x Abu Dhabi, UAETuesday 25 July 2017

The Midnight Meat Train

Adapted from a short story by the master of horror Clive "Hellraiser" Barker, The Midnight Meat Train will be a firm favourite with fans of gore but will leave those liking something a little more cerebral nonplussed.

Vince Jones is a butcher who roams the subway after dark in the director Ryuhei Kitamura's <i>The Midnight Meat Train</i>
Vince Jones is a butcher who roams the subway after dark in the director Ryuhei Kitamura's The Midnight Meat Train

Adapted from a short story by the master of horror Clive "Hellraiser" Barker, The Midnight Meat Train will be a firm favourite with fans of gore but will leave those liking something a little more cerebral nonplussed. Leon (Bradley Cooper) is a photographer in the mould of Arthur Fellig, also known as Weegee, who was famous for turning up at crime scenes within minutes of the law being broken. However, Leon is no budding paparazzo, and, spurred on by his partner Maya (Leslie Bibb), he dreams of showing his work in a gallery. Leon's artistic desire leads to him roaming the subway after dark, where he discovers that a butcher (Vinnie Jones) is knocking off passengers. Jones, an ex-footballer, has reinvented himself as a low-rent movie villain and is surprisingly effective in a limited role that requires no guile. The Japanese director Ryuhei Kitamura became famous in his homeland for making popular fantasy movies that were heavy on the body count, and his English language debut continues in the same manner. Unfortunately, Kitamura has clearly not been given a very big budget and the special effects often look cartoonish, which has a negative impact on some of the more gore-laden moments, especially in the half-hour-long blood-filled conclusion. Nonetheless, there is a sprightly energy to the proceedings and a neat twist that makes this mindless fun something of a guilty pleasure.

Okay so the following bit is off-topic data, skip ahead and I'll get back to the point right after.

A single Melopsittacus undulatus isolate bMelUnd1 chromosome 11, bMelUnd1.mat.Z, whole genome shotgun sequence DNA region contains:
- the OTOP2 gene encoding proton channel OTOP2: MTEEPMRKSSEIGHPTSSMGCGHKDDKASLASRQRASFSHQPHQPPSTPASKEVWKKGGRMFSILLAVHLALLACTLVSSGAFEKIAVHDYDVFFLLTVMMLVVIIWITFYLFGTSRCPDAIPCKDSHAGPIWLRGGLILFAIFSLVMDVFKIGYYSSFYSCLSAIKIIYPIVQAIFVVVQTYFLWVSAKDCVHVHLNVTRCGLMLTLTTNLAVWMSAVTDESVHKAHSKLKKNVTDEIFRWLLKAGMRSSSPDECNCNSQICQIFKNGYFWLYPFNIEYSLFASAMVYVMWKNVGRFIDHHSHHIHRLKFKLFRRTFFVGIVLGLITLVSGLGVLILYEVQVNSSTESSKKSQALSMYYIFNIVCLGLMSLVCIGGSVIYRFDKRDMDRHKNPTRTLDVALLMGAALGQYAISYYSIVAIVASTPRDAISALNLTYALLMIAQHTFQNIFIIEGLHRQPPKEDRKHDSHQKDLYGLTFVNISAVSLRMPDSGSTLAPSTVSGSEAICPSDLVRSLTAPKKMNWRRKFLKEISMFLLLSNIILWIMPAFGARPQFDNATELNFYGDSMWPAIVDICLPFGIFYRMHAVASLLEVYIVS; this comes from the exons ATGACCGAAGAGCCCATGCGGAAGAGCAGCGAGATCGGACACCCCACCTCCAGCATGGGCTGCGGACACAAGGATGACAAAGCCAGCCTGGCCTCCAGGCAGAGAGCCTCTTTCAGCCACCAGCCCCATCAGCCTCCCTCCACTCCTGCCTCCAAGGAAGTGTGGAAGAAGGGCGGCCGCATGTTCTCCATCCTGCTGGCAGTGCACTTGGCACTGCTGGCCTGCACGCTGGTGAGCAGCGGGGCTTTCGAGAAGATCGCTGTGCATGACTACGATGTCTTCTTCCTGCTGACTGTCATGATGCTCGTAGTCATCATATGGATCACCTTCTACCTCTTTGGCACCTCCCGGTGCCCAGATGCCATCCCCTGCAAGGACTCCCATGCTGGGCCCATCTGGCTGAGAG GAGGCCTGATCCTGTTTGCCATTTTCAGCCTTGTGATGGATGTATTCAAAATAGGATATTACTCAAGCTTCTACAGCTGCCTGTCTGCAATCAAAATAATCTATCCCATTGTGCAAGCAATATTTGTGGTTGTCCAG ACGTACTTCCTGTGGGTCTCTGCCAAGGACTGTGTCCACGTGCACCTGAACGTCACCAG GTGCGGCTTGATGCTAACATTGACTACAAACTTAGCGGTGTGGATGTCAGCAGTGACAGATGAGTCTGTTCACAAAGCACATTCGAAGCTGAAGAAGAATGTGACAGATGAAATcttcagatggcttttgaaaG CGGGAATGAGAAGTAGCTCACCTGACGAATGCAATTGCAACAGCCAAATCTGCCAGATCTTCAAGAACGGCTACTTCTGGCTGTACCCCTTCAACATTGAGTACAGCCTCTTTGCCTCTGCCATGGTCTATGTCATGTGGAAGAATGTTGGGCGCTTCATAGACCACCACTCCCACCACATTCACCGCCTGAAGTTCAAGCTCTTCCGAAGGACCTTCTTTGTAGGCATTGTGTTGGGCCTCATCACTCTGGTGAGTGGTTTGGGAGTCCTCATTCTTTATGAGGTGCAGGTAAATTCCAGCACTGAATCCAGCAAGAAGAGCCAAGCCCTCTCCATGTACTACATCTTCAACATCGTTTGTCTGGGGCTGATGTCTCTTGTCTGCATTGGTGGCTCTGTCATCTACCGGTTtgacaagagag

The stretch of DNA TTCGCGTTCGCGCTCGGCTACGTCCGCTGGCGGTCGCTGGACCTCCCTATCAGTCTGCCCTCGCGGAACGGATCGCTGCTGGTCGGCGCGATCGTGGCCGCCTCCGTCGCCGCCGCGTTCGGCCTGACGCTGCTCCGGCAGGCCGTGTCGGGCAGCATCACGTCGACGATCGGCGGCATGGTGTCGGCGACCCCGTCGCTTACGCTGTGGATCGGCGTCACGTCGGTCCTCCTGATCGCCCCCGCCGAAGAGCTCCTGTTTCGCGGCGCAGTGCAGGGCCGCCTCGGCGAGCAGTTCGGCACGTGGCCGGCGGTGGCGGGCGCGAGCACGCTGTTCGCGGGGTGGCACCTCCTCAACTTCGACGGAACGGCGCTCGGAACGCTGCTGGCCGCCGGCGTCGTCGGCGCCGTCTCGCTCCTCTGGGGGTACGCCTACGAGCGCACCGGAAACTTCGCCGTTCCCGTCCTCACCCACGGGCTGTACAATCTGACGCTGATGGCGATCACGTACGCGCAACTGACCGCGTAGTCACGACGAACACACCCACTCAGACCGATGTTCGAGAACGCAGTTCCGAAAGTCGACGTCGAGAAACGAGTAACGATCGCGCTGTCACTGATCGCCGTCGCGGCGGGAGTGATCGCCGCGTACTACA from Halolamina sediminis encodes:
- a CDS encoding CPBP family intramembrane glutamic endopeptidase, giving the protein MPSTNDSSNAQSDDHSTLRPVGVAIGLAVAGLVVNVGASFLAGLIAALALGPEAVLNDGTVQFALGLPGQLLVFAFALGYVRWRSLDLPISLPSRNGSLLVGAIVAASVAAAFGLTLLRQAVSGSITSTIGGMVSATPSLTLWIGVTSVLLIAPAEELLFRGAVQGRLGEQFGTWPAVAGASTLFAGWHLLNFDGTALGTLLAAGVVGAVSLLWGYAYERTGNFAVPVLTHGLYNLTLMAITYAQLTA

* Kaleem Aftab